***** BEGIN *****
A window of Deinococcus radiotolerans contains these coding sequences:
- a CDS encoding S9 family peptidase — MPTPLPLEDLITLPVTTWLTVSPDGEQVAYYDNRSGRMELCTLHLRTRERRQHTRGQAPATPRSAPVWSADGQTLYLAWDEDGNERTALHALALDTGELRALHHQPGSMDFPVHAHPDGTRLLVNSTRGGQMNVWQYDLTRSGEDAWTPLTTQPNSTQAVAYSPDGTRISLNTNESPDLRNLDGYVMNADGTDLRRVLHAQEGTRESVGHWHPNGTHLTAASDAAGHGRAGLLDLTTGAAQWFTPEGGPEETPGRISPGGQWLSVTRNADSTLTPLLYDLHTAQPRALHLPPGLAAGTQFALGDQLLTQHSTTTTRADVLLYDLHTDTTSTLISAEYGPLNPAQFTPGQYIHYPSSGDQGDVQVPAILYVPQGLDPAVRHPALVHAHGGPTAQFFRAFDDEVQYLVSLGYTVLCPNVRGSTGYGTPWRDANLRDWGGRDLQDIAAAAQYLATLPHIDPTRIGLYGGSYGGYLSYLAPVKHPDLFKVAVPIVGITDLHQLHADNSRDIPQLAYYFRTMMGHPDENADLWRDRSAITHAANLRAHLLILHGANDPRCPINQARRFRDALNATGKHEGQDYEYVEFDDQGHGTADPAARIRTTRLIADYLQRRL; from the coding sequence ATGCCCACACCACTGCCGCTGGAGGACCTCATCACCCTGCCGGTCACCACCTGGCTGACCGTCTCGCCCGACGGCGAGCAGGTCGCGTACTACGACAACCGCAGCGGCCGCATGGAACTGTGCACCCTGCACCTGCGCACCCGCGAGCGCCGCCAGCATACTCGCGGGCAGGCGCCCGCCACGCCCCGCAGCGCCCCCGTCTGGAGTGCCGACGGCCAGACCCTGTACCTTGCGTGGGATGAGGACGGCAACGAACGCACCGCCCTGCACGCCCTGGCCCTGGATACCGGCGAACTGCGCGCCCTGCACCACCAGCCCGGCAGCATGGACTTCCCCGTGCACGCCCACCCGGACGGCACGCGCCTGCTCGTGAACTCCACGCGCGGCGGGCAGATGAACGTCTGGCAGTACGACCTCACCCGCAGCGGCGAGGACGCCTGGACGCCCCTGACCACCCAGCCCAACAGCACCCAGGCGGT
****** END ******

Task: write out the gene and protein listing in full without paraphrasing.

A window of Deinococcus radiotolerans contains these coding sequences:
- a CDS encoding S9 family peptidase — MPTPLPLEDLITLPVTTWLTVSPDGEQVAYYDNRSGRMELCTLHLRTRERRQHTRGQAPATPRSAPVWSADGQTLYLAWDEDGNERTALHALALDTGELRALHHQPGSMDFPVHAHPDGTRLLVNSTRGGQMNVWQYDLTRSGEDAWTPLTTQPNSTQAVAYSPDGTRISLNTNESPDLRNLDGYVMNADGTDLRRVLHAQEGTRESVGHWHPNGTHLTAASDAAGHGRAGLLDLTTGAAQWFTPEGGPEETPGRISPGGQWLSVTRNADSTLTPLLYDLHTAQPRALHLPPGLAAGTQFALGDQLLTQHSTTTTRADVLLYDLHTDTTSTLISAEYGPLNPAQFTPGQYIHYPSSGDQGDVQVPAILYVPQGLDPAVRHPALVHAHGGPTAQFFRAFDDEVQYLVSLGYTVLCPNVRGSTGYGTPWRDANLRDWGGRDLQDIAAAAQYLATLPHIDPTRIGLYGGSYGGYLSYLAPVKHPDLFKVAVPIVGITDLHQLHADNSRDIPQLAYYFRTMMGHPDENADLWRDRSAITHAANLRAHLLILHGANDPRCPINQARRFRDALNATGKHEGQDYEYVEFDDQGHGTADPAARIRTTRLIADYLQRRL; from the coding sequence ATGCCCACACCACTGCCGCTGGAGGACCTCATCACCCTGCCGGTCACCACCTGGCTGACCGTCTCGCCCGACGGCGAGCAGGTCGCGTACTACGACAACCGCAGCGGCCGCATGGAACTGTGCACCCTGCACCTGCGCACCCGCGAGCGCCGCCAGCATACTCGCGGGCAGGCGCCCGCCACGCCCCGCAGCGCCCCCGTCTGGAGTGCCGACGGCCAGACCCTGTACCTTGCGTGGGATGAGGACGGCAACGAACGCACCGCCCTGCACGCCCTGGCCCTGGATACCGGCGAACTGCGCGCCCTGCACCACCAGCCCGGCAGCATGGACTTCCCCGTGCACGCCCACCCGGACGGCACGCGCCTGCTCGTGAACTCCACGCGCGGCGGGCAGATGAACGTCTGGCAGTACGACCTCACCCGCAGCGGCGAGGACGCCTGGACGCCCCTGACCACCCAGCCCAACAGCACCCAGGCGGT